1. Overview

In this quick tutorial, we’ll explore how to convert a List into an Array in Kotlin. Further, we’ll discuss the preference for the choice between Arrays and ArrayList in our daily work.

We’ll use assertions in unit tests to verify the conversion result for simplicity.

2. Converting a List Into an Array

When we want to convert a List into an Array in Kotlin, the extension function Collection.toTypedArray() is the way. Let’s see an example:

val myList = listOf("one", "two", "three", "four", "five")
val expectedArray = arrayOf("one", "two", "three", "four", "five")

If we execute the test above, it passes. Since the toTypedArray is an extension function on the Collection interface, it’s available on all Collection objects, such as Set and List.

We know that in Kotlin, except for Array<T>, we have primitive type array types, such as IntArray, LongArray, and more. As primitive type arrays are more efficient than their typed arrays, we should prefer using the primitive type arrays. Kotlin has provided different convenient extension functions on the corresponding Collection<Primitive_Type> interfaces, for example Collection<Long>.toLongArray():

val myList = listOf(1L, 2L, 3L, 4L, 5L)
val expectedArray = longArrayOf(1L, 2L, 3L, 4L, 5L)

As we can see, these methods allow us to convert collections into primitive arrays easily.

3. Preferring Lists Over Arrays

We’ve seen that converting lists into arrays is not a hard job in Kotlin. Also, we know ArrayList and Array are pretty similar data structures.

So, a question may come up: When we work on a Kotlin project, how should I choose between List and Array? The section’s title gives away the answer: We should prefer Lists over Arrays.

Next, let’s discuss why we should prefer Lists.

Compared to Java, Kotlin has made quite some improvements to Arrays — for example, introducing primitive type arrays, generic support, and so on. However, we still should prefer List/MutableList over Array. This is because:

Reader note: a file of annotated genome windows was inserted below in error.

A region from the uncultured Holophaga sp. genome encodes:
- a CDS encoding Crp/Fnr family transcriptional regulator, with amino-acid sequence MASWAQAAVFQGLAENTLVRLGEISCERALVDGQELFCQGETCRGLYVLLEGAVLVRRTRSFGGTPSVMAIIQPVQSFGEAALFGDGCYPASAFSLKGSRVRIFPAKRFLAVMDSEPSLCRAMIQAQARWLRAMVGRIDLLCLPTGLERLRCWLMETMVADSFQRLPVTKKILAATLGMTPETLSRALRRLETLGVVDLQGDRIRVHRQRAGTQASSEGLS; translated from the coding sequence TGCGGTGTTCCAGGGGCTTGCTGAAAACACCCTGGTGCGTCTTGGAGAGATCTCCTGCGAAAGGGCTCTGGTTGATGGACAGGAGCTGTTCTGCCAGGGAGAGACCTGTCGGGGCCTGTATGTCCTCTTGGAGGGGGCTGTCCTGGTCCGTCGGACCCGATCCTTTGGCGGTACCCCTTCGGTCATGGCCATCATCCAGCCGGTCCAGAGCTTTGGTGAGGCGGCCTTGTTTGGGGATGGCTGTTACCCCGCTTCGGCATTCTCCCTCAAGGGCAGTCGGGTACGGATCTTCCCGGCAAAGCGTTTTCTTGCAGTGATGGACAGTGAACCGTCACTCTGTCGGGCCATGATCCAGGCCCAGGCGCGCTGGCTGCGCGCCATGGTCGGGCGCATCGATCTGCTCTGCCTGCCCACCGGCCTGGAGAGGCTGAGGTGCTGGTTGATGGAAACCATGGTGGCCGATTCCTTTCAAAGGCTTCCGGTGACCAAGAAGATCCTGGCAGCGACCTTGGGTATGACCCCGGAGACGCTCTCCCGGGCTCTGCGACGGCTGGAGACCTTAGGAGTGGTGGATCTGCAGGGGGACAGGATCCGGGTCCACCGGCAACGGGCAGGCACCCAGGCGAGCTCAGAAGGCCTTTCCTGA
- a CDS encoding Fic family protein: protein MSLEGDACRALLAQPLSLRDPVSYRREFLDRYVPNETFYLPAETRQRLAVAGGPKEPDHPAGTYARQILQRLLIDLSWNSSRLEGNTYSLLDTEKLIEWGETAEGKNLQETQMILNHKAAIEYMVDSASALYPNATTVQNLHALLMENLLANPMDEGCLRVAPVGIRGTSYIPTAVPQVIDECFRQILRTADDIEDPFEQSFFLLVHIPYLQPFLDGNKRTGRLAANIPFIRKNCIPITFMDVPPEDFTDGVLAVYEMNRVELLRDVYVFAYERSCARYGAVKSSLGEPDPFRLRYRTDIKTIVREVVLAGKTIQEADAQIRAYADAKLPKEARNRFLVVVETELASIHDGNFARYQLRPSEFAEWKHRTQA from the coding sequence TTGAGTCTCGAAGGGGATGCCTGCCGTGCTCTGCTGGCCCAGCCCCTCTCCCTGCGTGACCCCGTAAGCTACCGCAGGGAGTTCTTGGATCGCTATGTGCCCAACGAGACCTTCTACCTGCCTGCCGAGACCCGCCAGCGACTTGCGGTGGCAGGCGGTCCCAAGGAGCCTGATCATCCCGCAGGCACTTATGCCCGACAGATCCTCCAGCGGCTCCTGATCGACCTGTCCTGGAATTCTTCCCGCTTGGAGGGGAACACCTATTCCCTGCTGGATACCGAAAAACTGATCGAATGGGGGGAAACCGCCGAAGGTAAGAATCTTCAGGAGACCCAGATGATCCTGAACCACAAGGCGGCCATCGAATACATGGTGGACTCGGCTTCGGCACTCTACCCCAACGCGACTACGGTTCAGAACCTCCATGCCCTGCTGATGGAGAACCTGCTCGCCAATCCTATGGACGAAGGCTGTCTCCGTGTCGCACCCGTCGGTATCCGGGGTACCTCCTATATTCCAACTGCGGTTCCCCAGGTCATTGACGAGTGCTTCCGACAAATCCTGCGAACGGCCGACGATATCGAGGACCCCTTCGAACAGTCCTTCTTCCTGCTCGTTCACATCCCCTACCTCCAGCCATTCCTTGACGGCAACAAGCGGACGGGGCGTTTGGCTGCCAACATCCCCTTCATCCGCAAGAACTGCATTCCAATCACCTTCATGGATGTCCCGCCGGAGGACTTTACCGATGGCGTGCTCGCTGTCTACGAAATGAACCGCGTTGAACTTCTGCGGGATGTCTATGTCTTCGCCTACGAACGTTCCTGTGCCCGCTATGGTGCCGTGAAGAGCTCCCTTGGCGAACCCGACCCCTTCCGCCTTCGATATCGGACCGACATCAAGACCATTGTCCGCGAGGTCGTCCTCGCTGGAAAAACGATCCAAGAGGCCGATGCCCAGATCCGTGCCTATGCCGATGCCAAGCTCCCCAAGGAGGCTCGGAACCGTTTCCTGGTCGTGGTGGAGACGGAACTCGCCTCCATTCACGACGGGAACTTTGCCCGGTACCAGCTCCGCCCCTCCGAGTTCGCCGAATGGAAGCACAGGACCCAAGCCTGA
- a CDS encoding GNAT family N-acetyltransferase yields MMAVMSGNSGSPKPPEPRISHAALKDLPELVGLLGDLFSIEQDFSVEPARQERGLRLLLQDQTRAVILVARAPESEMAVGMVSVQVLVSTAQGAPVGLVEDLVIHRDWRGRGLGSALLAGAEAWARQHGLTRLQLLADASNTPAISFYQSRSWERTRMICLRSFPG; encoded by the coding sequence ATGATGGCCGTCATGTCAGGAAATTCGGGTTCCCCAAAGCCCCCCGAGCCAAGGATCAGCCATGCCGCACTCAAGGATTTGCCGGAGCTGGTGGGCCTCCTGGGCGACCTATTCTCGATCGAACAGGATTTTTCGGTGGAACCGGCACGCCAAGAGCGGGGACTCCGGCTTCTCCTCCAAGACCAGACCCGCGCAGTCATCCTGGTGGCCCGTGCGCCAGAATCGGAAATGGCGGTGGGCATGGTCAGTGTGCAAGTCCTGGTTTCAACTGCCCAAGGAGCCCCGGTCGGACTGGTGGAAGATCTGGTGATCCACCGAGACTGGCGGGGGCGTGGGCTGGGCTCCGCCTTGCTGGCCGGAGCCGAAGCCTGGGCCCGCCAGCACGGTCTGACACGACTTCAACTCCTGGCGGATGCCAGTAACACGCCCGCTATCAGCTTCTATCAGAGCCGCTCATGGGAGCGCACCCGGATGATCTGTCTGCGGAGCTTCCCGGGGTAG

• Arrays are mutable – We should try to minimize mutability in our application. So, the immutable List should be our first choice.
  • Arrays are fixed-size – We cannot resize an array after creating it. However, on the other side, adding or removing elements to a MutableList is pretty easy.
  • Array<T> is invariant – For example, val a : Array<Number> = Array<Int>(1) { 42 } doesn’t compile (Type mismatch). However, List<T> is covariant: val l: List<Number> = listOf(42, 42, 42) is fine.
  • Lists/MutableLists have more functionalities than arrays, and their performance is almost as good as arrays.

Therefore, preferring Lists over Arrays is a good practice unless we’re facing a performance-critical situation.

4. Conclusion

In this article, we’ve learned how to convert a List into an Array in Kotlin. Moreover, we’ve discussed why we should prefer Lists over Arrays in our daily usage.

As always, the full source code used in the article can be found over on GitHub.

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